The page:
May this Nativity of our Lord and Saviour Jesus Christ bring you peace and may you become a residing place of the Lord. May His light shine in your heart through the Epiphany.
So, the goal is to have Christ in our hearts, moreover, to be able to recognise that He reigns there as King in His Kingdom. Twice in the first letter to the Corinthians we find St Paul asking his recent converts this same question: ‘Do you not know that you are God’s temple and that God’s Spirit dwells in you?’ (1 Cor3:16, cf.6:19-20). In the second letter to Corinth we have note that God ‘has put his seal upon us and given us his Spirit in our hearts as a guarantee,’ (2Cor 1:22). Toward the end of this letter St Paul challenges his people: ‘Examine yourselves, to see whether you are holding to your faith. Test yourselves. Do you not realise that Christ is in you? - unless indeed you fail to meet the test!’ (2Cor.13:5).
More on Baptism
The Saints who followed St Paul continued in this practice. Today our Menaion gives record of Hieromartyr Clement of Ancyra: ‘You showed yourself to be an emulator of Paul, passing over the whole world, O most blessed one, sanctifying it with deifying baptism and the sprinkling of the blood of your confession.’ Matins at Ode 3. Here baptism is seen to be no mere formality but conveys to worthy recipients a fullness of life in God. It is necessary to be aware that not all is automatic in this. For as St Cyril of Jerusalem teaches in his first Catechetical Homily, while all are forgiven their sins when they are baptised, the degree of illumination received is dependent on the dedication of the heart. St Cyril speaks with determination.
Shew in ascetic exercise that thy heart is nerved. Cleanse thy vessel, that thou mayest receive grace more abundantly. For though remission of sins is given equally to all, the communion of the Holy Ghost is bestowed in proportion to each man’s faith. If thou hast laboured little, thou receivest little; but if thou has wrought much, the reward is great. Thou art running for thyself, see to thine own interest.”
We just looked at the ‘putting on of Christ’ in Baptism (Gal3:27). Let us follow with some reflection on this by St Symeon the New Theologian. We will find that this Saint is more explicit in his issuing of challenges than some.
Let us take a look at the sacraments, Baptism and Eucharist as presented by Symeon in his Tenth Ethical Discourse. On the one hand these are truly the means by which the Holy Spirit comes to tabernacle in the Christian.
They makes us one with the risen body of Christ. On the other hand, the mere form of the sacraments does not suffice. We must perceive in faith the Holy Spirit at work in them, and such perception is given us only is we in our turn give evidence of faith by following the commandments. Without this living and conscious communion, we will find no salvation.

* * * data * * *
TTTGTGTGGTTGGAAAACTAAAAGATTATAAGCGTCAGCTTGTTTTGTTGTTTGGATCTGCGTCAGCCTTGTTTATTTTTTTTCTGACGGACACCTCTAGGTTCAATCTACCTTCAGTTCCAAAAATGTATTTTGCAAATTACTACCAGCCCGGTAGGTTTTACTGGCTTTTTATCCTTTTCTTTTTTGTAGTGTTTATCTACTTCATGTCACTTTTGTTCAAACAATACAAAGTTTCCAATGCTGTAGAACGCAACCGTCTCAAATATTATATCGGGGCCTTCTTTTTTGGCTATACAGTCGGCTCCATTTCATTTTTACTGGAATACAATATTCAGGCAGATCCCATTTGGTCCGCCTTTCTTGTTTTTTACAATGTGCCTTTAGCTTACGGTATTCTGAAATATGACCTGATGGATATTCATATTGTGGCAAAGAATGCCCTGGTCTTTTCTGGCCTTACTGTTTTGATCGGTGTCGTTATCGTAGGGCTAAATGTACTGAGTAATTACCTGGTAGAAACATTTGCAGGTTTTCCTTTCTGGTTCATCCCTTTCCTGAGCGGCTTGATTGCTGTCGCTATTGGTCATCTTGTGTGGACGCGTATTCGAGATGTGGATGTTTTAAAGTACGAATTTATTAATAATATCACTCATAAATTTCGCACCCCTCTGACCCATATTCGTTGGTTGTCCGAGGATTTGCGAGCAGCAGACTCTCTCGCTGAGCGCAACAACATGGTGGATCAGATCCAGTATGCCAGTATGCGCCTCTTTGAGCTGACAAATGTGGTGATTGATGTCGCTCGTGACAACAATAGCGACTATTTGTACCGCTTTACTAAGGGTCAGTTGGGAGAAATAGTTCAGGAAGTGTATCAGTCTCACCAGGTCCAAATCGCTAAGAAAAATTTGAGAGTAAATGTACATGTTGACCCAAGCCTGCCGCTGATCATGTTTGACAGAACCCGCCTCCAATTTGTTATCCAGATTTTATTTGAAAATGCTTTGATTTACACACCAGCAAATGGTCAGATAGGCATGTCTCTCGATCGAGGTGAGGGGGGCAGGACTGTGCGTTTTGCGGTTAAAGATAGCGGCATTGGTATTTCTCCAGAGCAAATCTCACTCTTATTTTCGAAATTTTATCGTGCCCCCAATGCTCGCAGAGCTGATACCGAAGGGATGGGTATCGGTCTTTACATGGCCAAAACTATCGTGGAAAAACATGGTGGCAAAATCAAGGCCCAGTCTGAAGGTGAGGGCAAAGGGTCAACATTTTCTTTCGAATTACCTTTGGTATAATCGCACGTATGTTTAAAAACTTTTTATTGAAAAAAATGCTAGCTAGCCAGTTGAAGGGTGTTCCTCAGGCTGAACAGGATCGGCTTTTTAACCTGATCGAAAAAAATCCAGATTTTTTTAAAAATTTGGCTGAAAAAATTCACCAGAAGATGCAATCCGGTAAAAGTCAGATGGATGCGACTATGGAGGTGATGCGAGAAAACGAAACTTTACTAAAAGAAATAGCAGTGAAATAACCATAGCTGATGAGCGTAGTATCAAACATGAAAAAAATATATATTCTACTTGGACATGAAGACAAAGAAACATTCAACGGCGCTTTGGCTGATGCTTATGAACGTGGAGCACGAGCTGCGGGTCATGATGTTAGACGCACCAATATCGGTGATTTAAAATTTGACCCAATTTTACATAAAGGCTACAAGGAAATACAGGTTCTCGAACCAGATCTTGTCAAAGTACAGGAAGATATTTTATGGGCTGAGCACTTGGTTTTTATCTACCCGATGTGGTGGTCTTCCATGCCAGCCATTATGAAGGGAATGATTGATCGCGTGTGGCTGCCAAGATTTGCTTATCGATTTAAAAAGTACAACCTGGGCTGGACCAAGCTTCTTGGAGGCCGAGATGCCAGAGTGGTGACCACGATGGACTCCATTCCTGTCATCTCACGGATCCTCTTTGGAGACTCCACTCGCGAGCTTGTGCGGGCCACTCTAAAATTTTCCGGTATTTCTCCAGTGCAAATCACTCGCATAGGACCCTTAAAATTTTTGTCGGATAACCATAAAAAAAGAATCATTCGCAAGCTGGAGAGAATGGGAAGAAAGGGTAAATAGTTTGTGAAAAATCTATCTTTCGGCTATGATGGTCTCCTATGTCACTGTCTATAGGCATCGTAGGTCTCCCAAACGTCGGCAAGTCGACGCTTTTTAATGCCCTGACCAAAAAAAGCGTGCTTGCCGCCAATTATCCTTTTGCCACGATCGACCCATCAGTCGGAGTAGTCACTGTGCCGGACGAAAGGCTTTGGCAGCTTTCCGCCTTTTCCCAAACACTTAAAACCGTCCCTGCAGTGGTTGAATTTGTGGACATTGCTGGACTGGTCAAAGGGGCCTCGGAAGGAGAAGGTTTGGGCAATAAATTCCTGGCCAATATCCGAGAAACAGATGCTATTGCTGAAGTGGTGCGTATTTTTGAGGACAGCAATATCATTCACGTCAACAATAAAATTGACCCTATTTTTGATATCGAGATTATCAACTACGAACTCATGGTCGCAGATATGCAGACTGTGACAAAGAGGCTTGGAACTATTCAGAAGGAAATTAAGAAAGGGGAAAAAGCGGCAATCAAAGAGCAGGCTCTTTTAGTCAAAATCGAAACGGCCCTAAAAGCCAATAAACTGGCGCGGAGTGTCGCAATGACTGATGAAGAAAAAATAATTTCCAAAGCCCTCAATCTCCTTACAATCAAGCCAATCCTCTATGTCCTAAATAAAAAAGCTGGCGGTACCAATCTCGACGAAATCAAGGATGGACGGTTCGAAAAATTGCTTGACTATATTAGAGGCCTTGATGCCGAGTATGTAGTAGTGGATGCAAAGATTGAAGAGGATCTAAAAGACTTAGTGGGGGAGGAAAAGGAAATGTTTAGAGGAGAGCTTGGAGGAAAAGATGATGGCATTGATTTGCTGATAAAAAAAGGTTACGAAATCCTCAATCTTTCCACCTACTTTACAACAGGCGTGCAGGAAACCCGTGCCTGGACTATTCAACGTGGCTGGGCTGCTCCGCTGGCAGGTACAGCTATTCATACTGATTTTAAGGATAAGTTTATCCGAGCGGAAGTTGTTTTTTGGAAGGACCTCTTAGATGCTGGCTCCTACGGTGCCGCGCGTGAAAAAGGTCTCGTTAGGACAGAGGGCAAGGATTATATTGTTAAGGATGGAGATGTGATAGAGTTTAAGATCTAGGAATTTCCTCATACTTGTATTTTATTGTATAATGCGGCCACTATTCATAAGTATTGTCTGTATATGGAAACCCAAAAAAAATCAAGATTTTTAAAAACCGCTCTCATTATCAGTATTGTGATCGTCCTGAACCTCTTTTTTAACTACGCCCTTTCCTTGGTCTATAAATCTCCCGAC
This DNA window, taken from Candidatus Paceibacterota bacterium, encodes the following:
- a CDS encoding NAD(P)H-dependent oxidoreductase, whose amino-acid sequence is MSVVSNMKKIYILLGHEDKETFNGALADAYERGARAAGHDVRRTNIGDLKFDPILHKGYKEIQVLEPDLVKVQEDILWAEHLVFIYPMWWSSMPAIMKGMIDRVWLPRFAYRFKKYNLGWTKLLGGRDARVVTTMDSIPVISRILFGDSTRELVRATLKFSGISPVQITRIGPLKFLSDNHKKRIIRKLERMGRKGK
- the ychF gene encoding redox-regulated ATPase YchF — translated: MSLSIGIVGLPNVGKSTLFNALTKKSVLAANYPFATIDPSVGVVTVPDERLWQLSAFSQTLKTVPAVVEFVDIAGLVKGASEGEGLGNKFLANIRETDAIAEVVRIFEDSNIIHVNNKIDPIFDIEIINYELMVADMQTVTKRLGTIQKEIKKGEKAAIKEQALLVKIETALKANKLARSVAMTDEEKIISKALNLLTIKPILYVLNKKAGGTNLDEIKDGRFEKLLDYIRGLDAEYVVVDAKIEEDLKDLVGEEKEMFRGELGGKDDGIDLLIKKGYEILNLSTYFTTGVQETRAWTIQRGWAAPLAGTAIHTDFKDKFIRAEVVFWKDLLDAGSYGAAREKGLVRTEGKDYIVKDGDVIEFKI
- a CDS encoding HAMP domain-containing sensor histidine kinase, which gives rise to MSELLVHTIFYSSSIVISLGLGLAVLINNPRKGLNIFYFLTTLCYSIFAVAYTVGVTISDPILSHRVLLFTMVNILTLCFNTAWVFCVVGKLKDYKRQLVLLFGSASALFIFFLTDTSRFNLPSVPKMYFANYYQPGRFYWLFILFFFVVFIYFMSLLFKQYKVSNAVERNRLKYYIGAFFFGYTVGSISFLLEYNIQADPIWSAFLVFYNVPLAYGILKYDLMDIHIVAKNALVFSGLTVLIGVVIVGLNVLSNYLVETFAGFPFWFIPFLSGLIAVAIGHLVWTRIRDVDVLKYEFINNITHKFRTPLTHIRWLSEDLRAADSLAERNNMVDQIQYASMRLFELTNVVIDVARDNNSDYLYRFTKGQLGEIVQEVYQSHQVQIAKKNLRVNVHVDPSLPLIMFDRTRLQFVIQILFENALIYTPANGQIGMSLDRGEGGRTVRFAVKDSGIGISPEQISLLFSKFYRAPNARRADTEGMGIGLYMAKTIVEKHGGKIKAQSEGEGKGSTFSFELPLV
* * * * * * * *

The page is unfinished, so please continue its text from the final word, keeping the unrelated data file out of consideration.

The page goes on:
Symeon is explicit that grace is invisible to those still filled with unbelief and passions but is revealed to those who with faith and in repentance seek to keep the commandments. So ‘Baptism alone does not suffice us for salvation, but ... communion in the flesh of Jesus God and in His precious blood is ... necessary for us ... “He who eats My flesh and drinks My blood abides in Me and I in him” (Jn 6:56).’ We need to be ‘Baptized spiritually by the Holy Spirit’ and to have the incarnate Word ‘tabernacle as light in us’ through Holy Communion, and to have ‘seen His glory.’ In this we are ‘born spiritually by Him and from Him, ... He has tabernacled in us bodily and we have made our abode consciously in Him.’ Then we see the glory of His divinity, glory of Father and of Son, ‘made known and revealed to all whom the Son wills, through the Spirit Who proceeds from the Father.’
Symeon’s Beatitudes are replete with this imagery:
Blessed are they, however, who have received Christ coming as light in the darkness, for they are become sons of light and of the day.
Blessed are they who even now have put on His light, for they are clothed already with the wedding garment. They will not be bound hand and foot, nor will they be cast into the everlasting fire.
Blessed are they who have seen the same Christ while in His body, but thrice-blessed are they who have seen Him intelligibly and spiritually and have worshipped him , for they will not see death forever. ..
are they who have kindled the light in their hearts even now and have kept
it unquenched, for on their departing this life they shall go radiant to
meet the Bridegroom, and go in with Him to the bridal chamber bearing their
Blessed are they who see their own clothing shining as Christ, for they shall be filled hourly with joy inexpressible and shall weep tears of astounding sweetness, perceiving that they have become themselves already sons and co-participants of the resurrection....
Blessed is he who has seen the light of the world take form within himself, for he, having Christ as an embryo within, shall be reckoned His mother ... so great a grace, because the thing was and is and will be possible, and has happened and happens and will happen for all who fulfil His ordinances.
In order to deal with challenges to his plausibility Symeon proceeds at this point to quote Paul ‘My little children with whom I am again I travail until Christ be formed in you.’ Gal. 4:19. He proceeds to argue determinedly as to where it is that Christ is to be formed in them, leading them to the heart. He then addresses the fact that this formation will be ‘bodilessly and as is proper to God.’ He further draws out the analogy of the pregnant mother, who is able to recognise the stirring of the growing child within her womb, without any doubt. So, similarly: